In our cooking series Quickies, we invite chefs, bartenders, and other personalities in the world of food and drink who are serious hustlers to share their tips and tricks for preparing quick, creative after-work meals. Every dish featured in Quickies takes under 30 minutes to make, but without sacrificing any deliciousness—these are tried-and-tested recipes for the super-busy who also happen to have impeccable taste.
"In India, there is a whole culture where fast food is slow food. Kathi rolls are fast food, made fresh on the streets. And if you don't have anything in the house, it's the best stopgap dinner—you just need eggs and flour."
After growing up in Kolkata in east India, Harneet Baweja now calls London his home. He opened Gunpowder, a modern Indian restaurant near Spitalfields Market, earlier this year and soon began raking in the rave reviews.
"This kathi egg roll recipe has got me out of the doghouse so many times because it reminds my wife of home. It reminds us both of home," says Baweja with a smile. "It is so easy to make, 100-percent cheap, and you can fill the roll with any leftovers you have lying about."
Baweja begins by weighing out atta (ground wheat) in a large mixing bowl and adding water and whole milk, a few spoonfuls at a time.
"You don't have to add milk but I'm doing it here because it makes the mixture bind together more easily," he explains. "And you want to be able to make this easily."
Baweja adds: "The kathi egg roll is such a versatile recipe. My mom does a version of this where she puts spinach in the bread mixture which is fantastic, and comes out looking a lovely green." Next comes the most work you'll do all evening: the kneading. Baweja advises not to scrimp on the elbow grease: "Don't be tempted keep adding more liquid. Keep kneading the dough and it'll come together."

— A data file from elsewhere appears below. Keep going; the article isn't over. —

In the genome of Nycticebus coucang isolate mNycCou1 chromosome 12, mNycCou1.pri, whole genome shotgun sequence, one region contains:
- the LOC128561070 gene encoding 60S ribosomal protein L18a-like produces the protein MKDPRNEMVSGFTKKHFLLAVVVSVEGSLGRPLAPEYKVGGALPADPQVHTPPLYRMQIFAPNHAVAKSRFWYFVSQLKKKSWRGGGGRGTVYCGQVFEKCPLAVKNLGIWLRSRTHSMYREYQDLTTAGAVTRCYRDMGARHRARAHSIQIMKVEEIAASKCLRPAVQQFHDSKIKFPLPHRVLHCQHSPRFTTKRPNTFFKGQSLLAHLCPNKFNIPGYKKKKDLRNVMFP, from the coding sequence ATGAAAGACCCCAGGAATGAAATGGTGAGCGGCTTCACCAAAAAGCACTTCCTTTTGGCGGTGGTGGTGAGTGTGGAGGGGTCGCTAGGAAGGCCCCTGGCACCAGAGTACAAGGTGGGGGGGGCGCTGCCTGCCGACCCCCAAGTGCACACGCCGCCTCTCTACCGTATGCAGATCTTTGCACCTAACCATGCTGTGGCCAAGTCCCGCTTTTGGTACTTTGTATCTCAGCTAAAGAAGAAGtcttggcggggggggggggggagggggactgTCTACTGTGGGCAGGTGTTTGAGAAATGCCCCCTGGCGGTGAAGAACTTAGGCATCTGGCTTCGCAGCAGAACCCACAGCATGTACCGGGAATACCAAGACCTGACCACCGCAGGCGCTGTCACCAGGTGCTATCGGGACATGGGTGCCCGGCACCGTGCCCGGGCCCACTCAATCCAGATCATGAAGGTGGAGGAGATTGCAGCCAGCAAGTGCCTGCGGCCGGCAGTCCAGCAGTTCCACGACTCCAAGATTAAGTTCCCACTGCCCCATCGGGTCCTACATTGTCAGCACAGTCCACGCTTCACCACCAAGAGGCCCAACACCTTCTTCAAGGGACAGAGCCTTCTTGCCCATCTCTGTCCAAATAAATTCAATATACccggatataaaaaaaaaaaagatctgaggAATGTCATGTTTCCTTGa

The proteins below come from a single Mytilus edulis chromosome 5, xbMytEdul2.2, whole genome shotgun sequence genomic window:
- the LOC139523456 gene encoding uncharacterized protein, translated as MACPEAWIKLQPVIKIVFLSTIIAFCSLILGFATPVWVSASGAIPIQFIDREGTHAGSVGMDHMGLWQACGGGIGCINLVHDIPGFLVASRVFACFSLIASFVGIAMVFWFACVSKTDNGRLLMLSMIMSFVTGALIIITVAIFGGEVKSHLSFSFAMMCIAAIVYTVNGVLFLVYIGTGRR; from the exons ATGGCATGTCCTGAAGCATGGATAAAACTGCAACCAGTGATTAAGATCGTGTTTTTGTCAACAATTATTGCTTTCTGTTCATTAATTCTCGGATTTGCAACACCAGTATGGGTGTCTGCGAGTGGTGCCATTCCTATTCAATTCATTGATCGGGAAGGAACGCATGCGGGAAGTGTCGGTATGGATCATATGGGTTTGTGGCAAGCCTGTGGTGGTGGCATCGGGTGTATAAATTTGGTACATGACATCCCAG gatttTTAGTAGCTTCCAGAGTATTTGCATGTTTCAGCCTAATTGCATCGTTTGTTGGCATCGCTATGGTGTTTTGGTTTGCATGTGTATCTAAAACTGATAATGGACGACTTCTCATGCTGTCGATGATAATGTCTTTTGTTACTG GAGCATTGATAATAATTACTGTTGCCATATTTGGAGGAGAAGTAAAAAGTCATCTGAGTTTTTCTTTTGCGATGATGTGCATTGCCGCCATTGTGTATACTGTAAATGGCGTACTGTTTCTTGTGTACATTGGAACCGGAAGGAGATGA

But he's got a get-out clause if you're really knackered.
"You can buy pre-made dough and roll it straight out," he says. "But I think this will taste better. Plus, kneading is good for you." When the dough is ready, Baweja sets it aside. He then whisks eggs with salt and chili powder and prepares a quick salad with raw red onion, green chili, lime, and coriander.
Now, it's time to roll. Baweja breaks off a golf ball-sized piece of dough and flattens it.
"I'm using a chakla and belan [an Indian circular board and rolling pin] but you can use a normal rolling pin," says Baweja. "The circular board is meant to help make the bread perfectly round. But that never seems to happen …" When the dough has been rolled out into (rough) circles, ghee is heated in a saucepan. "You can use any oil you like but for me, ghee is best," explains Baweja. "It's what I was brought up with. You can buy it but to make it, all you have to do is cook down whole milk (don't try using low-fat milk), until it splits."
The bread is cooked in the saucepan and put to one side. More ghee is added to the pan and the egg mixture is poured in. "Then you want to put the bread on top of the egg, with the side that's been cooked slightly longer face down," explains Baweja. "Now flip the bread and egg over to cook the other side of the bread completely."
And his top tip for flipping? "Always edge the bread towards the top edge of the pan before flipping. Don't flip straight up." Once the eggy bread is ready, Baweja slides it onto a plate and starts filling the roll with the onion salad.
"You can add anything you want to the roll because the egg and bread provides a neutral base. For me, I like to add chicken," he says. "My mom used to make this but with a lot more effort. She made it a dish. She'd put chicken and cottage cheese, that she would make from scratch, inside."
Even without a mother's touch, these kathi egg rolls will still hit the spot.